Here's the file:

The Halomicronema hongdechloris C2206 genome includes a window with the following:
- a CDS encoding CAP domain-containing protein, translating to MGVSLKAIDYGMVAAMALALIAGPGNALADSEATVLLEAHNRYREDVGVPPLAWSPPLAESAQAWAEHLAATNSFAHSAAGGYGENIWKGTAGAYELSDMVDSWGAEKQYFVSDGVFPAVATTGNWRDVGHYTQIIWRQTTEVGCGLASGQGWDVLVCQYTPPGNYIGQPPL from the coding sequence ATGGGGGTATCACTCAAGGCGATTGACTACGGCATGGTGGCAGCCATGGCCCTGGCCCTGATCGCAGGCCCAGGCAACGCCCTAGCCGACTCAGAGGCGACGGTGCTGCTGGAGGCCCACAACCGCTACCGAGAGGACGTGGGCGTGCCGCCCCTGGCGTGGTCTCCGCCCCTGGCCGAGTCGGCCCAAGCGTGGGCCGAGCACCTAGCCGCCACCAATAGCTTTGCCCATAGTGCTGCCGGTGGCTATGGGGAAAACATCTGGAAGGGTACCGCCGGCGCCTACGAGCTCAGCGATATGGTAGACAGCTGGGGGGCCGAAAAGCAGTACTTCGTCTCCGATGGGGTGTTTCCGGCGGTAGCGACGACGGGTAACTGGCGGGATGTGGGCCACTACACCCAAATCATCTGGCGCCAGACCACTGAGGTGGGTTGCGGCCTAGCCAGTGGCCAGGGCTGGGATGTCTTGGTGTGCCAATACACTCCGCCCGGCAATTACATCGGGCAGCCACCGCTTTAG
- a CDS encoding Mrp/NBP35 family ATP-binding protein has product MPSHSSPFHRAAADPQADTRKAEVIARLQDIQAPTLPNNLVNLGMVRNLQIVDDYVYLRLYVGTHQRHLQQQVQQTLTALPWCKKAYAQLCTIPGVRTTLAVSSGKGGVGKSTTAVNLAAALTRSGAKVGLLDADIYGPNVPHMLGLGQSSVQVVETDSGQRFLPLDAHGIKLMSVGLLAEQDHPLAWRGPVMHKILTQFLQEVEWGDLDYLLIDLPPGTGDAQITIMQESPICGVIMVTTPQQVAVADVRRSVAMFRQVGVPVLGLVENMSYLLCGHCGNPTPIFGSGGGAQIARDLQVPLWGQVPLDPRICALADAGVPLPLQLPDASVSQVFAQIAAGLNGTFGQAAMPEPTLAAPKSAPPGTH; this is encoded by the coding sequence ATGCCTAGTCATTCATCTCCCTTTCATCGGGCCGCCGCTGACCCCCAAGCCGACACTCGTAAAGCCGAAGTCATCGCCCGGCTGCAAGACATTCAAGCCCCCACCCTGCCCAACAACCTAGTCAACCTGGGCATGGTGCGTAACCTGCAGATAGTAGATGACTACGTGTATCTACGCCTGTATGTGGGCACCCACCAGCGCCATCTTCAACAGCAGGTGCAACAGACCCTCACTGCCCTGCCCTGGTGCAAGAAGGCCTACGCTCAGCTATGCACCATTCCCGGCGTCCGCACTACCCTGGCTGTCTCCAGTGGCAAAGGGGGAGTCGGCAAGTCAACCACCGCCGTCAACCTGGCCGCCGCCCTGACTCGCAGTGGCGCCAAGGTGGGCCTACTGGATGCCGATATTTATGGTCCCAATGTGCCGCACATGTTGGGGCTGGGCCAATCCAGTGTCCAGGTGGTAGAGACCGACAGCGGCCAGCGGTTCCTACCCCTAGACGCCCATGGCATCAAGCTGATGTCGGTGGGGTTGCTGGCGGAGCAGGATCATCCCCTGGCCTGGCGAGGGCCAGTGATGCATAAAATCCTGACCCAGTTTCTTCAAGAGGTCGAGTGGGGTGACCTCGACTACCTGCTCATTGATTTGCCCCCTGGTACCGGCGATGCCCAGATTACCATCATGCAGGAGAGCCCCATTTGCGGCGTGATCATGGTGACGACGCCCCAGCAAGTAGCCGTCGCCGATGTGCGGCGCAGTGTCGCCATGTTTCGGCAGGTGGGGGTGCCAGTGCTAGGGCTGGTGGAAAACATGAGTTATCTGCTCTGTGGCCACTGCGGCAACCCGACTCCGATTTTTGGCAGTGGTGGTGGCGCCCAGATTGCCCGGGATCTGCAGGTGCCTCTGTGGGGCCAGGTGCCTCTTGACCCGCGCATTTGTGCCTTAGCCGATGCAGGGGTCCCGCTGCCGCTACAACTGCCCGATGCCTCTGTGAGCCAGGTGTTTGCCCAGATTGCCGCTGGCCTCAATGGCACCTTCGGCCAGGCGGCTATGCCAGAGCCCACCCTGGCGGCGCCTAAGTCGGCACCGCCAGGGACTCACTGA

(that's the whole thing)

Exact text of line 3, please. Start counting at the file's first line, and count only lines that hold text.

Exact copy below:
- a CDS encoding Mrp/NBP35 family ATP-binding protein has product MPSHSSPFHRAAADPQADTRKAEVIARLQDIQAPTLPNNLVNLGMVRNLQIVDDYVYLRLYVGTHQRHLQQQVQQTLTALPWCKKAYAQLCTIPGVRTTLAVSSGKGGVGKSTTAVNLAAALTRSGAKVGLLDADIYGPNVPHMLGLGQSSVQVVETDSGQRFLPLDAHGIKLMSVGLLAEQDHPLAWRGPVMHKILTQFLQEVEWGDLDYLLIDLPPGTGDAQITIMQESPICGVIMVTTPQQVAVADVRRSVAMFRQVGVPVLGLVENMSYLLCGHCGNPTPIFGSGGGAQIARDLQVPLWGQVPLDPRICALADAGVPLPLQLPDASVSQVFAQIAAGLNGTFGQAAMPEPTLAAPKSAPPGTH; this is encoded by the coding sequence ATGCCTAGTCATTCATCTCCCTTTCATCGGGCCGCCGCTGACCCCCAAGCCGACACTCGTAAAGCCGAAGTCATCGCCCGGCTGCAAGACATTCAAGCCCCCACCCTGCCCAACAACCTAGTCAACCTGGGCATGGTGCGTAACCTGCAGATAGTAGATGACTACGTGTATCTACGCCTGTATGTGGGCACCCACCAGCGCCATCTTCAACAGCAGGTGCAACAGACCCTCACTGCCCTGCCCTGGTGCAAGAAGGCCTACGCTCAGCTATGCACCATTCCCGGCGTCCGCACTACCCTGGCTGTCTCCAGTGGCAAAGGGGGAGTCGGCAAGTCAACCACCGCCGTCAACCTGGCCGCCGCCCTGACTCGCAGTGGCGCCAAGGTGGGCCTACTGGATGCCGATATTTATGGTCCCAATGTGCCGCACATGTTGGGGCTGGGCCAATCCAGTGTCCAGGTGGTAGAGACCGACAGCGGCCAGCGGTTCCTACCCCTAGACGCCCATGGCATCAAGCTGATGTCGGTGGGGTTGCTGGCGGAGCAGGATCATCCCCTGGCCTGGCGAGGGCCAGTGATGCATAAAATCCTGACCCAGTTTCTTCAAGAGGTCGAGTGGGGTGACCTCGACTACCTGCTCATTGATTTGCCCCCTGGTACCGGCGATGCCCAGATTACCATCATGCAGGAGAGCCCCATTTGCGGCGTGATCATGGTGACGACGCCCCAGCAAGTAGCCGTCGCCGATGTGCGGCGCAGTGTCGCCATGTTTCGGCAGGTGGGGGTGCCAGTGCTAGGGCTGGTGGAAAACATGAGTTATCTGCTCTGTGGCCACTGCGGCAACCCGACTCCGATTTTTGGCAGTGGTGGTGGCGCCCAGATTGCCCGGGATCTGCAGGTGCCTCTGTGGGGCCAGGTGCCTCTTGACCCGCGCATTTGTGCCTTAGCCGATGCAGGGGTCCCGCTGCCGCTACAACTGCCCGATGCCTCTGTGAGCCAGGTGTTTGCCCAGATTGCCGCTGGCCTCAATGGCACCTTCGGCCAGGCGGCTATGCCAGAGCCCACCCTGGCGGCGCCTAAGTCGGCACCGCCAGGGACTCACTGA